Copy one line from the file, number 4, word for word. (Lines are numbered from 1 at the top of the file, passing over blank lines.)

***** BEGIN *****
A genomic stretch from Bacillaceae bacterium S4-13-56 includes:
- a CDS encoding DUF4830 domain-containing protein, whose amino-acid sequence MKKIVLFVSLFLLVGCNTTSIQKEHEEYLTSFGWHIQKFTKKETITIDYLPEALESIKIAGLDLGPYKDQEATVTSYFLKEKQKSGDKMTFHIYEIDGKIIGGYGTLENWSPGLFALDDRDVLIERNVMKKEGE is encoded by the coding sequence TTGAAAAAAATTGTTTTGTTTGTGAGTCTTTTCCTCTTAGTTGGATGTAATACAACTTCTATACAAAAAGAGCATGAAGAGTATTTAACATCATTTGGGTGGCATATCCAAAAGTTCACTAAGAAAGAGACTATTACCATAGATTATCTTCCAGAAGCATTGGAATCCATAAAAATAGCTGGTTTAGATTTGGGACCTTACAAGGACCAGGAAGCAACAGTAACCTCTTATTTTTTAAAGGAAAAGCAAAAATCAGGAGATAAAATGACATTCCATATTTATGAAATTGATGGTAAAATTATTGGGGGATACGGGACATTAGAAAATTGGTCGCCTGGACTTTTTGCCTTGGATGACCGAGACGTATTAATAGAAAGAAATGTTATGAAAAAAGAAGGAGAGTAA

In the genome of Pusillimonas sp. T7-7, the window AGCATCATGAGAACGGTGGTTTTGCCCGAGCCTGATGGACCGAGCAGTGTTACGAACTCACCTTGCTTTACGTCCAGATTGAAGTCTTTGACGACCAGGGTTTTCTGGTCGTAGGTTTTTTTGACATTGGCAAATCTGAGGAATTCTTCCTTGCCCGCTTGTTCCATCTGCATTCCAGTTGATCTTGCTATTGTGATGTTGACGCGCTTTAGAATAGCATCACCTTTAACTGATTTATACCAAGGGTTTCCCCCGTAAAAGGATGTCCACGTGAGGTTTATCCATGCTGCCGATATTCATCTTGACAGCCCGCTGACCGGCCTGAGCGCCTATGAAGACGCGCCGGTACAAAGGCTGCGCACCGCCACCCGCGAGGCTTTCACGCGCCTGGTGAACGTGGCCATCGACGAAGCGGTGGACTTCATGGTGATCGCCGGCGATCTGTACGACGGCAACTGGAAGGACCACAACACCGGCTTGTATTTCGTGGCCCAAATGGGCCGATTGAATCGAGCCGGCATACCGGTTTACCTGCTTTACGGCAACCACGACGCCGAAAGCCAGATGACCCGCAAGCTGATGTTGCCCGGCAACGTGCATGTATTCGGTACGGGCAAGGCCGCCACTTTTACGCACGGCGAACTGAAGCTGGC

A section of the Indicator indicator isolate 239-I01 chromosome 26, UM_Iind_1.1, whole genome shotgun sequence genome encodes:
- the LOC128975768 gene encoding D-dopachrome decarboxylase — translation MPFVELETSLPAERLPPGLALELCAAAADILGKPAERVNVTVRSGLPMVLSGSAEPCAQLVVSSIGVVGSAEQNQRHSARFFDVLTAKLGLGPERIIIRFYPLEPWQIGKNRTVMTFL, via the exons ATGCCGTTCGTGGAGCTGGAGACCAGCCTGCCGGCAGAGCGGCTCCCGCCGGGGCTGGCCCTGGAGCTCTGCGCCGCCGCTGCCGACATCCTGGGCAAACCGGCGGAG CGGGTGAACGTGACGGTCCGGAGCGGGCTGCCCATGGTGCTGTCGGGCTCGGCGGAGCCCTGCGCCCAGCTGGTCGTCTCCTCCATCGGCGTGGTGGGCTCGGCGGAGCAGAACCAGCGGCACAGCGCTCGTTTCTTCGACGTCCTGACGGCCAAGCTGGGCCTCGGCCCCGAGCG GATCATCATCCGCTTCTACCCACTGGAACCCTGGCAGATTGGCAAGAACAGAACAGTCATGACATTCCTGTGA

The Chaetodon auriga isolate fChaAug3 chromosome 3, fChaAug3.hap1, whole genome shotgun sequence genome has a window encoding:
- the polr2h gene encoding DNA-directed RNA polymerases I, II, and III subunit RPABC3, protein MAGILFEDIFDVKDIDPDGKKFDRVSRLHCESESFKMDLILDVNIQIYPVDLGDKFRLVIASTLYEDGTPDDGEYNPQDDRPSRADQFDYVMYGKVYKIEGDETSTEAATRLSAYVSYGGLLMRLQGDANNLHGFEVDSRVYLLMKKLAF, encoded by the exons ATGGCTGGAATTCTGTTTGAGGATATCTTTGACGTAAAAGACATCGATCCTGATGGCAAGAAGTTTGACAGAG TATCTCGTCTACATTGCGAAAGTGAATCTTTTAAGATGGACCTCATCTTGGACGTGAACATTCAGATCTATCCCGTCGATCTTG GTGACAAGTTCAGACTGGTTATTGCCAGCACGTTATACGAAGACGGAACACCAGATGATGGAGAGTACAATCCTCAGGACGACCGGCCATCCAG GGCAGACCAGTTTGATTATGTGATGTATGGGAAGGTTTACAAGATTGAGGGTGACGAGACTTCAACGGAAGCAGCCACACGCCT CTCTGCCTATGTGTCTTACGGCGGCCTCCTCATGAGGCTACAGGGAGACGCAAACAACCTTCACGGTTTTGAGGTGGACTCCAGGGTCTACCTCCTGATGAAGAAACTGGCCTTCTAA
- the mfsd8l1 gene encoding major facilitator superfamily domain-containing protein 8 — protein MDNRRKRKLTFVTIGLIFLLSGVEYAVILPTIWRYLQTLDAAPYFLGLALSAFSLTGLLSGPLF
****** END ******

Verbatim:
A section of the Indicator indicator isolate 239-I01 chromosome 26, UM_Iind_1.1, whole genome shotgun sequence genome encodes: